Interest-Free Moratorium on Loans; Boon or Bane?

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Context: RBI has also allowed banks to defer payment of Equated Monthly Instalments (EMIs) on home, car, personal loans as well as credit card dues for three months till May 31. The RBI also allowed lending institutions, banks to defer interest on working capital repayments by 3 months — a move aimed at addressing the distress among firms as production is down. Recently, the Supreme court asked the finance ministry for its opinion on an interest-free moratorium.

Prelims: Current events of national and international importance.
Mains: GS III-

  • Indian Economy and issues relating to planning, mobilization of resources, growth, development, and employment. Inclusive growth and issues arising from it.
What is the case about?
  • The RBI has allowed lenders to extend a moratorium on term loans till August 2020-end, following the extension of lockdown.
  • However, the levy of interest during the moratorium period has been challenged.
  • It is said to create hardships to the borrowers and create hindrance and obstruction in ‘right to life’ guaranteed by the Constitution of India.
  • In this light, the Court asked for the government’s opinion on waiver of interest on loans during the ongoing moratorium period.
  • The Court also observed that it could not prioritize economics over health issues.

What is RBI's stance?
  • The RBI has filed an affidavit in this regard.
  • It has argued that a forced waiver of interest would affect banks badly.
  • It would also endanger the interests of depositors.



How valid is RBI's argument? 
  • Covid-19 and the lockdown have resulted in significant hardships for most economic agents.
  • However, the basic rules of economic and financial governance cannot be discarded.
  • A waiver would result in about a Rs 2-trillion hit for the banking system.
  • Lenders are expecting bad loans to rise because of the pandemic.
  • But, a waiver could affect confidence in the banking system.
  • The government has suspended the Insolvency and Bankruptcy Code for 6 months.
  • This is again likely to increase problems for lenders.
  • The Indian banking system was anyway not in good form even before the Covid-19 crisis.
  • So, in all, it is difficult to find fault with the RBI's argument.
How important are the depositors?
  • If the borrowers are given an interest waiver, the banks' role to service the depositors would be at stake.
  • Banks have an obligation to serve their depositors too and not just borrowers.
  • There is no concrete reason why the system should serve only the interests of the borrowers at the cost of the depositors and investors.
  • Their right to life is no less important than that of the borrowers.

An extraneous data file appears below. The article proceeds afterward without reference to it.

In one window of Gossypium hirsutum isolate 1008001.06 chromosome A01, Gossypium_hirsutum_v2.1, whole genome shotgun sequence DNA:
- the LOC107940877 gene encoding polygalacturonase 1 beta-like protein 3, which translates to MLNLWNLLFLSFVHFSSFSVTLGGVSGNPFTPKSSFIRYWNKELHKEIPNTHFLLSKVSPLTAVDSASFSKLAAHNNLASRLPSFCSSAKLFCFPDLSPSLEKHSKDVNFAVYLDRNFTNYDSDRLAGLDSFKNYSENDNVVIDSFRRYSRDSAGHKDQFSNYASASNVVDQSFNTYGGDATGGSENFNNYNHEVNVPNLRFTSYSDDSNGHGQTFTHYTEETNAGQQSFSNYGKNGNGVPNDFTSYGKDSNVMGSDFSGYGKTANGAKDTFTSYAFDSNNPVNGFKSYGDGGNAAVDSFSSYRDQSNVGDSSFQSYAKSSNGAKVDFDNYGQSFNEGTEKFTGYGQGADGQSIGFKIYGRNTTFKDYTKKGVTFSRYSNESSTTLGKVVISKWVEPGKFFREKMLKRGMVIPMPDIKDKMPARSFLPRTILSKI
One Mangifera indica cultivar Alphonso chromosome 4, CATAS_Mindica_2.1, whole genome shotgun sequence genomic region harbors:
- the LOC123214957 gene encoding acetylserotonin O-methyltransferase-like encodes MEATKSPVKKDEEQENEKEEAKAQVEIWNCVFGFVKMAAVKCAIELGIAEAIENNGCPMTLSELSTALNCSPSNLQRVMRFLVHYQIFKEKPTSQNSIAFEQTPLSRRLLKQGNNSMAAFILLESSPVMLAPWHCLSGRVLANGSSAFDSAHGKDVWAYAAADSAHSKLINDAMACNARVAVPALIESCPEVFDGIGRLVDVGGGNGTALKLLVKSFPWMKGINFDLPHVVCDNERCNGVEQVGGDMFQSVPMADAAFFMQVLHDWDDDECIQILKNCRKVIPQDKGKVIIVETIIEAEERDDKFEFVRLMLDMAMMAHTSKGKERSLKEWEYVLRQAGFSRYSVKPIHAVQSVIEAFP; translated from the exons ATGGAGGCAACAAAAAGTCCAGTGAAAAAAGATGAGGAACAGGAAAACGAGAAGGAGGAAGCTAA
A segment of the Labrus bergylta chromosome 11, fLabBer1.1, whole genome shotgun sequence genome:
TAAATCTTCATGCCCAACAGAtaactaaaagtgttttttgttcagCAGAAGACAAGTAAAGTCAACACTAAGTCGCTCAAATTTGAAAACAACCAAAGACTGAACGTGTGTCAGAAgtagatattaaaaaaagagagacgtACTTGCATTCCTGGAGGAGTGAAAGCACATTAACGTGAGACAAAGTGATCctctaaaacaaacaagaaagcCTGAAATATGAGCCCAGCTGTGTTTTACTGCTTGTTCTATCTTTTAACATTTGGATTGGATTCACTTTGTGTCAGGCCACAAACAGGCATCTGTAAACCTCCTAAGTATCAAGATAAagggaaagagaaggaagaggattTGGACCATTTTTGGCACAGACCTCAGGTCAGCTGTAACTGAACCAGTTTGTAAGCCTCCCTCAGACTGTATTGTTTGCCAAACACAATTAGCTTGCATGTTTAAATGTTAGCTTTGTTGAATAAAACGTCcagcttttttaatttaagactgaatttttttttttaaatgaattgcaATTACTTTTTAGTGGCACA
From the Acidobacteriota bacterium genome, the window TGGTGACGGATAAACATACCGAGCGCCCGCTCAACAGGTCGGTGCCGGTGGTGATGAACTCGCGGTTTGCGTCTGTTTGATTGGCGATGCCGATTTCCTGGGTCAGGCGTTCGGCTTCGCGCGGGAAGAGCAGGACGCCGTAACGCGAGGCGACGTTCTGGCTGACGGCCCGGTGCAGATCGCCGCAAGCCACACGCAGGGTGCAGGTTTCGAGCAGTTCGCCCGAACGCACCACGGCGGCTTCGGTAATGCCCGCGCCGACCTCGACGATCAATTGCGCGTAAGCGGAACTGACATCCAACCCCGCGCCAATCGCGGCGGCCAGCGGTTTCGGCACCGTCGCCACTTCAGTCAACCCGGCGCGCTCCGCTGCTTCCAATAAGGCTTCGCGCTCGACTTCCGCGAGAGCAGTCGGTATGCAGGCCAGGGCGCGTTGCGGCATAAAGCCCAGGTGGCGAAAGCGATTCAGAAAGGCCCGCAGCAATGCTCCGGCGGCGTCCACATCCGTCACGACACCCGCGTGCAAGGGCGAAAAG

• Thus, it is important to strike a balance.
What other measures has the RBI taken?
  • To be fair, the RBI on its part has taken several steps to support borrowers.
  • Apart from the moratorium, the central bank has lowered interest rates.
  • This has infused significant amounts of liquidity.
  • Besides, it is widely expected that the RBI would allow a one-time restructuring of debt.
Should interest not be charged on these loans?
  • The Reserve Bank of India (RBI) has estimated that if interest is not charged on loans under a moratorium, around ₹2 trillion will be lost across banks.
  • Deposits that a bank borrows at a certain rate of interest are lent at a higher rate of interest.
  • Only when interest on loans is paid can interest on deposits be paid. Thus, not charging interest on loans under moratorium is a bad idea as it breaks down the functionality of the banks.
Other Repercussions
  • Around half of the households, finance savings are held in the form of deposits.
  • Any move to not charge interest on loans under moratorium can only be financed if no or lower interest is paid on deposits or if the government offers compensation to banks.
  • If no interest is paid on deposits, it can lead to a complete breakdown of trust in the banking system, which must be avoided at all costs.



Why is Moratorium on loans unattractive?
  • This is because the interest on the loan under moratorium accumulates and needs to be paid by the borrower.
  • The interest on the loan for the moratorium period is added to the loan outstanding at the end of the moratorium.
  • Hence, there have been demands that banks and NBFCs should not charge interest for the moratorium period.
Farm loans are waived, why not interest?
  • When farm loans are waived, the state government needs to compensate the banks.
  • With many borrowers withholding repayment in anticipation of a waiver, the credit history of borrowers and their future prospects of availing fresh loans is affected and it becomes a sort of a moral hazard.
What is the way ahead?
  • A waiver of interest for the entire system cannot be a solution.
  • Besides banks, several non-banking financial companies (NBFCs) may not be able to handle this shock.
  • Failure of NBFCs will increase financial-stability risks.
  • However, the government may believe that certain sections of the borrowers need to be given more relief.
  • In that case, the support should come from the Budget, not the banking system.
  • The health of the financial system cannot be ignored, as the government needs a stable financial system and a functioning economy to fulfill its obligations.

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